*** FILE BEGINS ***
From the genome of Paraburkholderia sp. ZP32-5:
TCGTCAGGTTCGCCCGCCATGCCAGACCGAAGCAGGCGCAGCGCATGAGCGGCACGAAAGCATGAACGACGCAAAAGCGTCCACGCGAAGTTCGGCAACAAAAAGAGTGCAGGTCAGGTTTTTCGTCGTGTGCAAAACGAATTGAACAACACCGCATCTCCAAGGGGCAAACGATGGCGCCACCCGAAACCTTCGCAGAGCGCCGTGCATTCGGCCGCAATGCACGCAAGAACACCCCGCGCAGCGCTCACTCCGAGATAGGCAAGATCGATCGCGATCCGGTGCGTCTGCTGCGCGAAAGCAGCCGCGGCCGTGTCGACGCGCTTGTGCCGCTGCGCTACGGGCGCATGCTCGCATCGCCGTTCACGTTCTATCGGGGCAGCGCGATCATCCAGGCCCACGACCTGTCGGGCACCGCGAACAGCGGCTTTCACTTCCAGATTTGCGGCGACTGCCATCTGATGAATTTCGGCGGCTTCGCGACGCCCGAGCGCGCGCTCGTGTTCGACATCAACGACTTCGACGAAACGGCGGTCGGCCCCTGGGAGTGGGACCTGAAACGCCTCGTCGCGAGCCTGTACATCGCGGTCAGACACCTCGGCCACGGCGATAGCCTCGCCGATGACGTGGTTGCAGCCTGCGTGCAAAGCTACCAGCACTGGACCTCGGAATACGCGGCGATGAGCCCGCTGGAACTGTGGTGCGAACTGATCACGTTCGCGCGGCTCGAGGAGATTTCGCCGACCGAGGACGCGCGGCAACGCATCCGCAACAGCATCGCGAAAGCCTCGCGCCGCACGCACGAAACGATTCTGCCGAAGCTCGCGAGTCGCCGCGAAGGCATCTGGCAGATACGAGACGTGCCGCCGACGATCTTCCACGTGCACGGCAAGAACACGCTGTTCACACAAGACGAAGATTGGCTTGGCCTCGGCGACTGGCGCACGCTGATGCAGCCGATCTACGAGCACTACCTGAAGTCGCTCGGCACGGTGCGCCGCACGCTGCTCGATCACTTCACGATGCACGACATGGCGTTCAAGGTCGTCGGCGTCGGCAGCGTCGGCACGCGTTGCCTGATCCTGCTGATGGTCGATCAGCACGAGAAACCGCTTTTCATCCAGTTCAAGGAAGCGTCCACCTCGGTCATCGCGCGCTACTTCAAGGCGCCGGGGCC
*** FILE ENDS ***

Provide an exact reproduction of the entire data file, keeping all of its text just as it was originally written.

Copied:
From the genome of Paraburkholderia sp. ZP32-5:
TCGTCAGGTTCGCCCGCCATGCCAGACCGAAGCAGGCGCAGCGCATGAGCGGCACGAAAGCATGAACGACGCAAAAGCGTCCACGCGAAGTTCGGCAACAAAAAGAGTGCAGGTCAGGTTTTTCGTCGTGTGCAAAACGAATTGAACAACACCGCATCTCCAAGGGGCAAACGATGGCGCCACCCGAAACCTTCGCAGAGCGCCGTGCATTCGGCCGCAATGCACGCAAGAACACCCCGCGCAGCGCTCACTCCGAGATAGGCAAGATCGATCGCGATCCGGTGCGTCTGCTGCGCGAAAGCAGCCGCGGCCGTGTCGACGCGCTTGTGCCGCTGCGCTACGGGCGCATGCTCGCATCGCCGTTCACGTTCTATCGGGGCAGCGCGATCATCCAGGCCCACGACCTGTCGGGCACCGCGAACAGCGGCTTTCACTTCCAGATTTGCGGCGACTGCCATCTGATGAATTTCGGCGGCTTCGCGACGCCCGAGCGCGCGCTCGTGTTCGACATCAACGACTTCGACGAAACGGCGGTCGGCCCCTGGGAGTGGGACCTGAAACGCCTCGTCGCGAGCCTGTACATCGCGGTCAGACACCTCGGCCACGGCGATAGCCTCGCCGATGACGTGGTTGCAGCCTGCGTGCAAAGCTACCAGCACTGGACCTCGGAATACGCGGCGATGAGCCCGCTGGAACTGTGGTGCGAACTGATCACGTTCGCGCGGCTCGAGGAGATTTCGCCGACCGAGGACGCGCGGCAACGCATCCGCAACAGCATCGCGAAAGCCTCGCGCCGCACGCACGAAACGATTCTGCCGAAGCTCGCGAGTCGCCGCGAAGGCATCTGGCAGATACGAGACGTGCCGCCGACGATCTTCCACGTGCACGGCAAGAACACGCTGTTCACACAAGACGAAGATTGGCTTGGCCTCGGCGACTGGCGCACGCTGATGCAGCCGATCTACGAGCACTACCTGAAGTCGCTCGGCACGGTGCGCCGCACGCTGCTCGATCACTTCACGATGCACGACATGGCGTTCAAGGTCGTCGGCGTCGGCAGCGTCGGCACGCGTTGCCTGATCCTGCTGATGGTCGATCAGCACGAGAAACCGCTTTTCATCCAGTTCAAGGAAGCGTCCACCTCGGTCATCGCGCGCTACTTCAAGGCGCCGGGGCC